Job costing lets you add together materials, labour, and overhead costs related to projects so you can better track expenses for new projects. Because your expenses for novel products tends to fluctuate, the job costing method requires you to track expenses in a work-in-progress account until you complete the job and then transfer the total to a finished goods account. Using this method can help you sort through complex details for specific jobs and better estimate your levels of success and profit.
Uses for Job Costing
Primarily used in manufacturing and construction but helpful for any small business with clients, job costing proves especially useful when you have a limited amount of time and must choose between different projects. Additionally, it comes in handy when you need to create estimates for clients. Though many costs for new products fluctuate, job costing can still help you make better informed cost projections, giving you room to add in a profit margin so you earn money for your work. Additionally, when creating products in house, job costing makes it simple to compare how much each one of your items costs to make and maintain.
Ways to Track Job Costing
You can track job costs manually, but accounting software such as QuickBooks Online with built-in job costing tools can make it easier to keep accurate track of your expenses. These apps let you enter expenses and categorize them by the job or client, and they work well for industries where clients choose from lots of add-on services.
Job Costing Elements
Regardless of whether you select manual or computer-aided tracking, job costing requires you to know the cost of your materials, labour, and overhead. Of these costs, tracking overhead often proves the trickiest to nail down as it includes office rent, utilities, and administrative expenses plus other costs not directly related to your project. Many small businesses allocate these costs on a job-by-job basis to account for allocating overhead when setting their rates.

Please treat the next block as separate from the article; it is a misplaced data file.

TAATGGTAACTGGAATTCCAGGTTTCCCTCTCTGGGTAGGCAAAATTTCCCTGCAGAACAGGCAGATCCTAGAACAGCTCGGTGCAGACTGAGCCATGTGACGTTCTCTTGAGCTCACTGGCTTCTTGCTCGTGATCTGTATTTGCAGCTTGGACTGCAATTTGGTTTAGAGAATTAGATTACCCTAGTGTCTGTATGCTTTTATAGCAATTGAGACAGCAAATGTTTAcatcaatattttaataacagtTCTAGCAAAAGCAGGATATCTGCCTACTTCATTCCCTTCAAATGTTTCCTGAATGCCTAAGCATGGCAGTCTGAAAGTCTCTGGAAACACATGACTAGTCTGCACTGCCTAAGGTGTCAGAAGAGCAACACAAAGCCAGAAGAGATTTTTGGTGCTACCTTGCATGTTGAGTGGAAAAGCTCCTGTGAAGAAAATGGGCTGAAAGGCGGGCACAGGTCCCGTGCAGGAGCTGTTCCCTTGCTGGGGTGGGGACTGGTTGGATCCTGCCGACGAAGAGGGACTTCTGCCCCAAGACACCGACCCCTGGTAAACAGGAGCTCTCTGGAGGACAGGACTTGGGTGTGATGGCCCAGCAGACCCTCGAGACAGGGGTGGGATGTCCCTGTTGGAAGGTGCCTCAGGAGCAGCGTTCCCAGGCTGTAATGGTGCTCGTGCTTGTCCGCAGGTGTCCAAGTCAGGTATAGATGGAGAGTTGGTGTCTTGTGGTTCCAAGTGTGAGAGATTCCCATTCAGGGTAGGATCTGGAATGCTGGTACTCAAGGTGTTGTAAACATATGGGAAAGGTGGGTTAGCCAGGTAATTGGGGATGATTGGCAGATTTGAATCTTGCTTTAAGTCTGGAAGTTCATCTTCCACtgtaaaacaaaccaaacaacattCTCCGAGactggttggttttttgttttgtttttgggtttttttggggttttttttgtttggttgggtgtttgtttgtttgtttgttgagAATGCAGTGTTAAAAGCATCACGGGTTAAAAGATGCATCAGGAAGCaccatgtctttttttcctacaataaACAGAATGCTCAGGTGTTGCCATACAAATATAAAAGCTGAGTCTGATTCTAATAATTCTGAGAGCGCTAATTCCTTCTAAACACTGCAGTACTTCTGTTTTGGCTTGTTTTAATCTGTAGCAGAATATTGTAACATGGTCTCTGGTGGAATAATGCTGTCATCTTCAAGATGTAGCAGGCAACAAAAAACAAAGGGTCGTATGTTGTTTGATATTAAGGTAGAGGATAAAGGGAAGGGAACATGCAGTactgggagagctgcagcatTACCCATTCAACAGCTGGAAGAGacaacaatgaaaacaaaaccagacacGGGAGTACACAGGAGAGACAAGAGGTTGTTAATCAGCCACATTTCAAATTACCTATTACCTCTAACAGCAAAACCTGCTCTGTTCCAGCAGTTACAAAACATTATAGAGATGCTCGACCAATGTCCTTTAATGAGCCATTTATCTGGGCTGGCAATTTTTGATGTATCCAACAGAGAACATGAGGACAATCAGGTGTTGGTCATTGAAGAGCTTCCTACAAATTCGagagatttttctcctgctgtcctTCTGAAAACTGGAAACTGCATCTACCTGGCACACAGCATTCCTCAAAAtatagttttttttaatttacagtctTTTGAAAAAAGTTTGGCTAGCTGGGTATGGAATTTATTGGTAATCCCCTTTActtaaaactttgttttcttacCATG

Job Costing Example
Let’s say your company has two projects in the works over a three-month period and have overhead costs of $100,000 during that period. The first project has $15,000 in materials and $10,000 in labour costs plus it takes up 25% of your time. On the other hand, the second project has $50,000 in materials and $25,000 in labour costs plus it takes up 75% of your time. As a result, you can allocate 75% of your overhead, or $75,000, to the second project and 25% of your overhead, or $25,000 to the first project. Now that you know your overhead, you can perform job costing for the two projects:
- Project one: $15,000 in materials + $10,000 in labour + $25,000 in overhead = job costing of $50,000
- Project two: $50,000 in materials + $25,000 in labour + $75,000 in overhead = job costing of $150,000
Job costing gives you a good idea of project expenses so you can make better financial decisions and reduce risks of selling yourself short to clients and customers. Though you can typically perform calculations manually, having excellent accounting software such as QuickBooks makes it easier to track your job costing expenses and make future projections based on past data. Over 4.3 million customers use QuickBooks. Join them today to help your business thrive for free.